Riaz Qureshi ( Family Medicine Division, Community Health Services, The Aga Khan University, Karachi. )
The number of people over the age of 65 is growing all over the world, developed as well as the developing countries, like Pakistan. Aging is a continuous process from birth to death. The degree of disability or handicap associated with aging also depends on the society’s response. A medical research council report1 in USA estimated that the total population of USA is set to increase by 8% between 1991 and 2031, the increase in the elderly population will be much higher than that; estimates are:
* a 43% increase for those aged 60-74;
* a 48% increase for those aged 75-84;
* a 138% increase for those aged 85 and over.
Similar estimates are not available about the proportional growth of Pakistani population but according to the survey conducted by the Pakistan Medical Research Council, the prevalence of age related chronic diseases is substantial2. For the majority of elderly, quality of life is more important than the length of life.
Successful aging has been defined in terms of retaining the ability to function independently, remaining mobile and undertaking all the activities of daily living e.g., bathing, dressing. getting in and out of bed and eating3.
With increasing age there is increased prevalence of visual, auditory and locomotive disability in the elderly. This may result in falls with injuries that may have serious consequences. Wandering and forgetfulness associated with dementia may exacerbate these hazards.
Many citizens above the age of 65 remain active and can contribute a lot to the community. In the Western world a good number of elderly people live independently in the community with or without support from the family and community services. Some are in long-term institutional care and a few are living with their families. In contrast to this, the majority of the elderly in Pakistan live with their families.
The original paper with title, Are the Elderly in Pakistan getting their due Share in Health Servies? 4 published in June 2000 issue of JPMA is an attempt to assess the health and social status of elderly in the pen urban and urban communities of Pakistan.
This cross-sectional study is obviously not truly representative of the entire elderly population of Pakistan but is a good effort to produce some work in an area of importance with negligible data to plan future health services for the elderly.
In a study in UK in 1997 on the physical problems found in the over 75s by the annual health check5 , the most common were urinary problems, problems with the feet or legs and raised blood pressure. In the above Pakistani study the physical ailments found, included diabetes, hypertension, difficulty in walking, visual disturbances and hearing loss. The prevalence of type 2 diabetes and hypertension is obviously higher in the elderly population of Pakistan, requiring special attention to delay or prevent future complications from these two chronic diseases.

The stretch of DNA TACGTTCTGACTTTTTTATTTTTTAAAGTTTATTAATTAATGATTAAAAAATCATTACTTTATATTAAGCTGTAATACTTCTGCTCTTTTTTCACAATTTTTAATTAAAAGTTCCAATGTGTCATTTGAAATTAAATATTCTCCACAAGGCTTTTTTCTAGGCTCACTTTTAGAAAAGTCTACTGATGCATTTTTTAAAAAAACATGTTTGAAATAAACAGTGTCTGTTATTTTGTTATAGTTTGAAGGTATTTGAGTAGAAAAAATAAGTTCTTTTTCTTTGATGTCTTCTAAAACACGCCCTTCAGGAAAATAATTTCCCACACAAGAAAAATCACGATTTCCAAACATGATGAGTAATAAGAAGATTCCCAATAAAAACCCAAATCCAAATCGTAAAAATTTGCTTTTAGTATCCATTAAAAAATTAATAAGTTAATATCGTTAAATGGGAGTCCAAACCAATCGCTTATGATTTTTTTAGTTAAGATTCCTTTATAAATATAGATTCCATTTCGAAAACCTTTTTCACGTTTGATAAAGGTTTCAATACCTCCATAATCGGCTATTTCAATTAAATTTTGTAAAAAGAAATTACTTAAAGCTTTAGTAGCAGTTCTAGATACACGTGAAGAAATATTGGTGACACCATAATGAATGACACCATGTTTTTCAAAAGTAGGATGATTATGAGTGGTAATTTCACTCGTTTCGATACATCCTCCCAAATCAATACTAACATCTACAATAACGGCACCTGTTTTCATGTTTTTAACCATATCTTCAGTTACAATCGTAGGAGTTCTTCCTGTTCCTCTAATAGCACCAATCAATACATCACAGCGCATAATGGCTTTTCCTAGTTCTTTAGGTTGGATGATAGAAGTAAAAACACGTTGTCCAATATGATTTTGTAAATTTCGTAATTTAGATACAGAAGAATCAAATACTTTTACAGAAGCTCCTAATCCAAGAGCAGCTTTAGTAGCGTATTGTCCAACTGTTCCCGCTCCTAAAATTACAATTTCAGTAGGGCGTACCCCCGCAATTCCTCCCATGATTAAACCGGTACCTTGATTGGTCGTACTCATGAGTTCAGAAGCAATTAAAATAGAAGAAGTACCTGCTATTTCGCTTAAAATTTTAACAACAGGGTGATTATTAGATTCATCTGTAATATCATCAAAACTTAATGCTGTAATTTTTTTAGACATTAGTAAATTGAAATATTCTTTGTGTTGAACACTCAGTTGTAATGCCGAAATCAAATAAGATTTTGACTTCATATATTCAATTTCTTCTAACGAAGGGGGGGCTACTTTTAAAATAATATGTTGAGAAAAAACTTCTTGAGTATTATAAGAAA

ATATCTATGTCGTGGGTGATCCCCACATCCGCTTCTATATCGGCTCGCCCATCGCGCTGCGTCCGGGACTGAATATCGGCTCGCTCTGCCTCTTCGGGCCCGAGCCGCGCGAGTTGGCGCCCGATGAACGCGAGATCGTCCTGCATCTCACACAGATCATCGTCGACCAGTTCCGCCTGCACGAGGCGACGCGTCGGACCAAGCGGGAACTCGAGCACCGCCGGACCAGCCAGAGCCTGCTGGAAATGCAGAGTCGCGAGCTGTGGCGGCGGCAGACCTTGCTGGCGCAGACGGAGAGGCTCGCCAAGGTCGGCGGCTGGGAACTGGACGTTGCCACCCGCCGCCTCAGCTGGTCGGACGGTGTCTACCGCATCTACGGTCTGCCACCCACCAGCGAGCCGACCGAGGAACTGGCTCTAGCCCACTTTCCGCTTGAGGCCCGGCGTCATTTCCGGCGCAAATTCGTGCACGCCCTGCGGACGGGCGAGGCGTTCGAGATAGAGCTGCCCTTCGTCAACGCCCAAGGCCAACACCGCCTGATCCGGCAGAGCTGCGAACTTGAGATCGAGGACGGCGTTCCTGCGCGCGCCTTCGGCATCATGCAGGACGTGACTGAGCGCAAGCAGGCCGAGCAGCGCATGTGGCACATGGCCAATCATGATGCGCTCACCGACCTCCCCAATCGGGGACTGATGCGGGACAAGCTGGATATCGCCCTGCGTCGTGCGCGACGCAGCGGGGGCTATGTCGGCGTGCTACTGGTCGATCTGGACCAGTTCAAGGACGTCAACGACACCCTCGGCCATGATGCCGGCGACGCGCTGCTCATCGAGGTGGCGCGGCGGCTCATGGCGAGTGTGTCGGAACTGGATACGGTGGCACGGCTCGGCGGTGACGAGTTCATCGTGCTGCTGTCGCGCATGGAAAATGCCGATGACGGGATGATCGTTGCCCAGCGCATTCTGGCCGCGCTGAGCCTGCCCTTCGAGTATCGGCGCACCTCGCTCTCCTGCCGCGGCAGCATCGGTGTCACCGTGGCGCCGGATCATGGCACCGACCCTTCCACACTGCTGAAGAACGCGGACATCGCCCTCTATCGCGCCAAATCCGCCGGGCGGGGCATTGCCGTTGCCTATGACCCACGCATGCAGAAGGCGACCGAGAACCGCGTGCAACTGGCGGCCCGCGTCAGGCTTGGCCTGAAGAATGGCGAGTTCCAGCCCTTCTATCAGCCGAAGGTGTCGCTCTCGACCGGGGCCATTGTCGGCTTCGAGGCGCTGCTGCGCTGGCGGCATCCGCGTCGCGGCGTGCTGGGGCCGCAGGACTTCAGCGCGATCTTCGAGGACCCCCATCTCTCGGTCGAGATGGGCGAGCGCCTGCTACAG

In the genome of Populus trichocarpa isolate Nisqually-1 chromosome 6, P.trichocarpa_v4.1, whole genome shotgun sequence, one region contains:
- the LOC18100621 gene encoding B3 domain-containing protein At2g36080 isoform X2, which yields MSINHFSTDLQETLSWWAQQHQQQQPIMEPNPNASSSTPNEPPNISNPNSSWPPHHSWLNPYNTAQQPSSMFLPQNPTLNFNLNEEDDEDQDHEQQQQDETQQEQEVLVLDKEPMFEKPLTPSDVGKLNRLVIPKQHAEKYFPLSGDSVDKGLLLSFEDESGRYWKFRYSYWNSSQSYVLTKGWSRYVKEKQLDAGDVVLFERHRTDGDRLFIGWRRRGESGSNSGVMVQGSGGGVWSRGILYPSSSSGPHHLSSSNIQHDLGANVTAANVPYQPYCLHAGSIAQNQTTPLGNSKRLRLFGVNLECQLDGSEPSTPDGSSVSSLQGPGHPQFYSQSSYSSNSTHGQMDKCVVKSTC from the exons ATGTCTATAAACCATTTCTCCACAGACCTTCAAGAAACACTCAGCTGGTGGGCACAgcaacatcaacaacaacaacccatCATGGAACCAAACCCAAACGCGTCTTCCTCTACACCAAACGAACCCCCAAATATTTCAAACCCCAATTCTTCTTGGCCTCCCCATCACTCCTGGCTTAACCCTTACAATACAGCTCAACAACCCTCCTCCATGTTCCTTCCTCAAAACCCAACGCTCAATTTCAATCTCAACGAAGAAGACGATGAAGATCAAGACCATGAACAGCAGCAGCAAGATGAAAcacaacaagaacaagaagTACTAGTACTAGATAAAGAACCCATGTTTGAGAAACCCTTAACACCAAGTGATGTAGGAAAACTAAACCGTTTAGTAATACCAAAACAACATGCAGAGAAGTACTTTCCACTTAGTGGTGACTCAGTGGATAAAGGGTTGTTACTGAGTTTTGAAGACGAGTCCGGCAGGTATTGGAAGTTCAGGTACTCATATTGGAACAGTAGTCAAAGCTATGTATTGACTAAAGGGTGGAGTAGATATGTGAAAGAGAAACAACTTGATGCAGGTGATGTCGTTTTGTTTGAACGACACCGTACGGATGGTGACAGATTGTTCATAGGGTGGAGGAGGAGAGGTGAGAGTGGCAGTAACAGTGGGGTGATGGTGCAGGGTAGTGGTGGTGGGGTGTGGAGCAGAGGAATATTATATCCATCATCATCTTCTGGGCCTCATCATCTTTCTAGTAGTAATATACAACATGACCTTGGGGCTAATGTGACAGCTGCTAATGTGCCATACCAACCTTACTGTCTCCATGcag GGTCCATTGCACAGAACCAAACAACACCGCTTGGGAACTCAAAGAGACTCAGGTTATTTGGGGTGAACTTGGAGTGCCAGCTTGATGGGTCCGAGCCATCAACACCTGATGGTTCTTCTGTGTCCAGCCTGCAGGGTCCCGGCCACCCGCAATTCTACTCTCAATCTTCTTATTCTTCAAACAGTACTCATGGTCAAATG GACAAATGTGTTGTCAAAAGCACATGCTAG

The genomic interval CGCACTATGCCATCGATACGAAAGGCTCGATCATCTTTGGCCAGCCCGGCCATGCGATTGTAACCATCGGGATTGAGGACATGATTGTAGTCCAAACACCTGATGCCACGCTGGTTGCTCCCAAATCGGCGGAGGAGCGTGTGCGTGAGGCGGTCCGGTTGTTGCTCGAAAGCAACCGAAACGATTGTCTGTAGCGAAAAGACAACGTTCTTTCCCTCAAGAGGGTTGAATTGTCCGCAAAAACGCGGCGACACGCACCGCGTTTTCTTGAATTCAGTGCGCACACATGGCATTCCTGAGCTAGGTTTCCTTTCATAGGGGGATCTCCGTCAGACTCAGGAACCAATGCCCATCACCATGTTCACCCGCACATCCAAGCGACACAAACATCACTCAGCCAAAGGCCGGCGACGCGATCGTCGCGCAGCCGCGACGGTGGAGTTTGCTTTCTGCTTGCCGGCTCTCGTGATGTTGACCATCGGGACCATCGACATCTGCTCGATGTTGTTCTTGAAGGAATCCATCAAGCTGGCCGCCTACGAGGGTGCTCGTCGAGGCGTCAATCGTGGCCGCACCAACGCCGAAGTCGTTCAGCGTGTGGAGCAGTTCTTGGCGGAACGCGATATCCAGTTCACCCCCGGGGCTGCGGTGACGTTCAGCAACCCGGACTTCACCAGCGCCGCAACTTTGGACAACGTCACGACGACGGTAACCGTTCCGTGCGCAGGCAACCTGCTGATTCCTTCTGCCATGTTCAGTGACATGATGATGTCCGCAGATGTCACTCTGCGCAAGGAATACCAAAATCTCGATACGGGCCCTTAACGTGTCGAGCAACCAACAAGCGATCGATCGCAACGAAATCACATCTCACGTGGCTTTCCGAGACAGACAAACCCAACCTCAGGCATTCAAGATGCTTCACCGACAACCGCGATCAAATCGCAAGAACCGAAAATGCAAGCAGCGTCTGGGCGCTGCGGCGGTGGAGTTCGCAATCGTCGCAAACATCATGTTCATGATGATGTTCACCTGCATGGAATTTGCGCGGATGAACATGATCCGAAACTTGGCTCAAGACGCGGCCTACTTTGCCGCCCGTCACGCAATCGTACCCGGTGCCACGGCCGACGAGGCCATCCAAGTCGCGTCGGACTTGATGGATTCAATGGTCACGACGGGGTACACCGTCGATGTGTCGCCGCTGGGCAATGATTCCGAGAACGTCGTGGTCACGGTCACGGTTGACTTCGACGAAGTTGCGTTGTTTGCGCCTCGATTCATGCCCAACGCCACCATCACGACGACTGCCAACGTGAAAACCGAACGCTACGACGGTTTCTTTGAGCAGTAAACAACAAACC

There is no doubt that there is a great need for improved geriatric Governmental and non-Governmental services in Pakistan. Increased funding for the care of the expected greater number of elderly in the future is imperative. Pakistan can draw on the experience of other countries. Health promotion and prevention activities including physical activity, social support, awareness of adverse reaction to medications, nutritional counseling and programs to prevent falls can help to develop and maintain optimum levels of functioning in old age. The wish of the majority of elderly in Pakistan (as anywhere else in the world) to remain active and to be more independent requires attention from all concerned.
1.Cassel CK. Researching the health needs of elderly people. Br. Med.J., 1994;308:1655-56.
2.Health profile of people of Pakistan, National Health Survey (1990-94), 1997.
3.Shah CP. The health of the elderly. Public health and preventive medicine in Canada, 1994;131:37.
4.Are the elderly in Pakistan getting their due share in health services? J. Pak. Med. Assoc., 2000;50:192-96.
5.Groom L, William E. Problems found in the over 75 by the annual health check: Br. J. Gen. Pract., 1997;47:31-35.